Musicians, for instance, must perpetually employ "kinesthetic intelligence" as well as "musical intelligence" simply to manipulate their instruments or voices. There is also frequent overlapping between "musical intelligence" and "linguistic intelligence". The great tenor saxophonist Coleman Hawkins stressed the importance of playing the lyrics, or using the words of a composition to guide the way he played. Certainly for blues, folk and rap performers it is impossible to separate language from music. Conversely, writers use musical elements such as rhythm, repetition and assonance in their work. The same elements are an integral part of spoken language (with the addition of performative vocal musical qualities), as demonstrated by great orators such as Martin Luther King, Jr. and Franklin Roosevelt.

There are many other examples of how inextricably bound Gardner's proposed modes of thinking are. Einstein stated that in addition to being able to move numbers around and think abstractly, it was his ability to visualize concepts, to "think in pictures", that enabled him to develop his theories.

On the other hand, Gardner also oversimplifies the enormous complexity that involves each type of intelligence he lists.
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36 of 42 people found the following review helpful By A Customer on May 21, 1999
Format: Paperback
Gardner's book is very well written. Although I am a layman in the psychological field, it was easy for me to understand the book. The empirical method Gardner used, is good in this respect. Intelligence is far more complicated than IQ-rating suggests. Gardner puts some very relevant question marks to IQ-testing. In my opinion IQ-rating is a cultural phenomenon. It measures aspects of intelligence that are most relevant in our Western world: logical-mathematical and linguistic intelligence. Culture is changing and more attention is given to other intelligence, e.g. interpersonal intelligence. Recently we bought for our children the software game LEGO Island. I was surprised to read that in this game the results of the Harvard Project Zero on multiple intelligence were used. Every character in this game is outstanding in one of the seven intelligences Gardners describes in his book.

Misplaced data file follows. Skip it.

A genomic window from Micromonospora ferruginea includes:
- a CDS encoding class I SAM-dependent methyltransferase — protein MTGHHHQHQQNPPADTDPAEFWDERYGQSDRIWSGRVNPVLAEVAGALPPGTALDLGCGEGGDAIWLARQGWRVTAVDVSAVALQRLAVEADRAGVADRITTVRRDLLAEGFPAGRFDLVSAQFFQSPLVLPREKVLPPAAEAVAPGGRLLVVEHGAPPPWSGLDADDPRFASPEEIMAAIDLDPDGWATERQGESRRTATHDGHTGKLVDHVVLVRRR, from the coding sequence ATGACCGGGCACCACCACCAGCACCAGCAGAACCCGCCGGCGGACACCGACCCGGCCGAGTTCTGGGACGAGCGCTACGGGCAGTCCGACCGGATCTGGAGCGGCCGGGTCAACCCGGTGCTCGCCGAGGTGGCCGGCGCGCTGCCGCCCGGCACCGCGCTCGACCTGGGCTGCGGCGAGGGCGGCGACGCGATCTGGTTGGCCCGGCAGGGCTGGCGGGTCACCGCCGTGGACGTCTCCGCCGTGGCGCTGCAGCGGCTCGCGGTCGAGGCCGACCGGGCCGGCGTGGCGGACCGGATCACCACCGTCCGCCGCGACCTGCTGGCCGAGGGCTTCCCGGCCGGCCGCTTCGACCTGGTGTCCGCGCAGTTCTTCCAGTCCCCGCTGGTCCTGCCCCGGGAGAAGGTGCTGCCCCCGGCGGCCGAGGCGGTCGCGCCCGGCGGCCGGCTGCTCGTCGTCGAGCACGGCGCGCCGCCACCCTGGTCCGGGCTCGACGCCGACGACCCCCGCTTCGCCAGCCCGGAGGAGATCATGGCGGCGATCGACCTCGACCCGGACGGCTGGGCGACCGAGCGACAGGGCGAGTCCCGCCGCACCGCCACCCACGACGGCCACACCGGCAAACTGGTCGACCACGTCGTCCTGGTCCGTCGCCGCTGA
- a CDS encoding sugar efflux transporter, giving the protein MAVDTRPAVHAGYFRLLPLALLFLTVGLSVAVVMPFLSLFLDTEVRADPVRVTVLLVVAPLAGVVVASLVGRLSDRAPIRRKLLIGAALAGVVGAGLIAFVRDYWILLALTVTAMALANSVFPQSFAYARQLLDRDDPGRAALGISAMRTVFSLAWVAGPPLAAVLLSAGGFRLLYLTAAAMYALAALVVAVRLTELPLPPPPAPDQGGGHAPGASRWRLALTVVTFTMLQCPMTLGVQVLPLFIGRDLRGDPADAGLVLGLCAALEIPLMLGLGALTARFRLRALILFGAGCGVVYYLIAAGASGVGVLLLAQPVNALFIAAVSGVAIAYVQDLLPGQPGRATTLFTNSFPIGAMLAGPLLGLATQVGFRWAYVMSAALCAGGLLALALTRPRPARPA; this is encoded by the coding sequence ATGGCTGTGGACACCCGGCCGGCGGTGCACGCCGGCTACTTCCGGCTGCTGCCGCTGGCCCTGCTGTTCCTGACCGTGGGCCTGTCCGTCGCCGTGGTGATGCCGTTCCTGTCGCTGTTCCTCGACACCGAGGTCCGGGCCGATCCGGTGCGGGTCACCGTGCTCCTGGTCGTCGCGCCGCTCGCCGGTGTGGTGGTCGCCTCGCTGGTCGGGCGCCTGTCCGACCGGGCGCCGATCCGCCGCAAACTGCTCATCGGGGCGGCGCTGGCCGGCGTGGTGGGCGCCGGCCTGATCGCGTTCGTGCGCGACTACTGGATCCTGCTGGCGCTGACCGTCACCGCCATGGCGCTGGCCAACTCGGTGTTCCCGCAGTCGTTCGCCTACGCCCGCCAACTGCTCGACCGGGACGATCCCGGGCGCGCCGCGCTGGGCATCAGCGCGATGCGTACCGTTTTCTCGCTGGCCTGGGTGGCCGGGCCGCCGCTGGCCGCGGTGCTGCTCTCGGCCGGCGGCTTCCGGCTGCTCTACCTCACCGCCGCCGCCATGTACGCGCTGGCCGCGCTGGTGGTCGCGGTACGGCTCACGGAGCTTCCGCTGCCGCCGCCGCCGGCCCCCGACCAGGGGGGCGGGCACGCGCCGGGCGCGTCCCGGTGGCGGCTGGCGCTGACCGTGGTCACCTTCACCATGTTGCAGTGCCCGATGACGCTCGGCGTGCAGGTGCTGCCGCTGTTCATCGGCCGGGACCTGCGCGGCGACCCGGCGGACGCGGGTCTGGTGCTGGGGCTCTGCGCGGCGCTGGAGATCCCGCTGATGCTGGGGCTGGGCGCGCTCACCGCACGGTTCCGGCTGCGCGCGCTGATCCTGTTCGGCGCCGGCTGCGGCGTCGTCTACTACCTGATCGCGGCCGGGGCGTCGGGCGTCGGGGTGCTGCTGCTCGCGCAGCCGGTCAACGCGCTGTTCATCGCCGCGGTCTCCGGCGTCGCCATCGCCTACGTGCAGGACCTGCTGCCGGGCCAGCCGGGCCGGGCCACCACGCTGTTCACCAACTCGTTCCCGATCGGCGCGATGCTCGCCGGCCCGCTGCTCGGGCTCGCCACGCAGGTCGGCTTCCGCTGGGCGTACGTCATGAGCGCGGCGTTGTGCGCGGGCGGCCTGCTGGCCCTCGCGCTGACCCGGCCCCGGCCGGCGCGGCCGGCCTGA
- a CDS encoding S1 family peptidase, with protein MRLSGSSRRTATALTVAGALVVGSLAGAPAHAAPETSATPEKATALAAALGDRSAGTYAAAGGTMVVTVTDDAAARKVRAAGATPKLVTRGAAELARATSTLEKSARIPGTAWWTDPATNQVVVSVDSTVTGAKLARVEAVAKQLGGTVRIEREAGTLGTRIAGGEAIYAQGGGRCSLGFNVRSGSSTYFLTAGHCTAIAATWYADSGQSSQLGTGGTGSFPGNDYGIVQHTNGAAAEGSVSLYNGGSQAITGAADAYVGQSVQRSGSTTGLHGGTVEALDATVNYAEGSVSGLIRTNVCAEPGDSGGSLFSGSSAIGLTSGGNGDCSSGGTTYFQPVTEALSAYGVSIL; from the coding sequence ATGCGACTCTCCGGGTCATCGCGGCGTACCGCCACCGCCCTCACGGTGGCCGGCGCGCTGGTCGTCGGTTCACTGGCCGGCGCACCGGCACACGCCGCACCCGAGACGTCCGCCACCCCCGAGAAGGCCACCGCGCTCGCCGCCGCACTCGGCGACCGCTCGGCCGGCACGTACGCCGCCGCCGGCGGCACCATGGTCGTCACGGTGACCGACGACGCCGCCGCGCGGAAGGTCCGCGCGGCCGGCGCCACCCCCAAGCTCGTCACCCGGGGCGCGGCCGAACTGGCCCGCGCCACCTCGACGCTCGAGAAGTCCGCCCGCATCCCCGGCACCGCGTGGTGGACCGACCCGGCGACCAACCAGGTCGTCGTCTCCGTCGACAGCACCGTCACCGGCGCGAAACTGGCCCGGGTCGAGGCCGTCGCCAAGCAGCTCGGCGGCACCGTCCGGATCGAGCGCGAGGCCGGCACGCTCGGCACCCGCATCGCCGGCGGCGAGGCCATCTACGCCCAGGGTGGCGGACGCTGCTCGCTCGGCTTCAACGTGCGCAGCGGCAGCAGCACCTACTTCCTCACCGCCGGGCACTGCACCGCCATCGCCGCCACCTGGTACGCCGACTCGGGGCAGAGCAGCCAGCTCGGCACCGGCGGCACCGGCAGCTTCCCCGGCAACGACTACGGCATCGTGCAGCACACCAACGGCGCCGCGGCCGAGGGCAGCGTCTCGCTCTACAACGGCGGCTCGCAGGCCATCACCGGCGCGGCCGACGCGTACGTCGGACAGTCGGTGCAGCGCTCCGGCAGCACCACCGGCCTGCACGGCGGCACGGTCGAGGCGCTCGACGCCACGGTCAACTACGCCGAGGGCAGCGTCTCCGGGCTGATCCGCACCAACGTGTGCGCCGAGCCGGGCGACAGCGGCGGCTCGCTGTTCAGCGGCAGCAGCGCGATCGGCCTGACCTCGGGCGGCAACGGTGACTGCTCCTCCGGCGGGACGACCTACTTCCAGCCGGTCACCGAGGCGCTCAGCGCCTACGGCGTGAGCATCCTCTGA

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15 of 18 people found the following review helpful By Tim Orr on August 7, 2001
Format: Paperback
Dr. Gardner endeavors to offer a new paradigm on how one should look at a child's intelligence. The premise of his theory is not that if you're smart, but how you're smart. In this book he shows that there are seven intelligences (Keep in mind that this resource was written in 1983). Dr. Gardner has since come up with two more intelligences - those being the naturalistic and existential intelligence. His theory is diffreent from the old paradigm that only considered the logical mathamatical and verbal linguistic intelligences. When applied, this theory can be very productive in the classroom. Several resources have come out since, sowing how one can incorporate the multiple intelligences theory in ones classroom.
If I had to make one criticism of the book it would be his writing style. His audience is the educational theorist, and at times the book can be somewhat difficult to comprehend - e.g. the chapter on the biological foundations of intelligence. But overall, it is a good resource.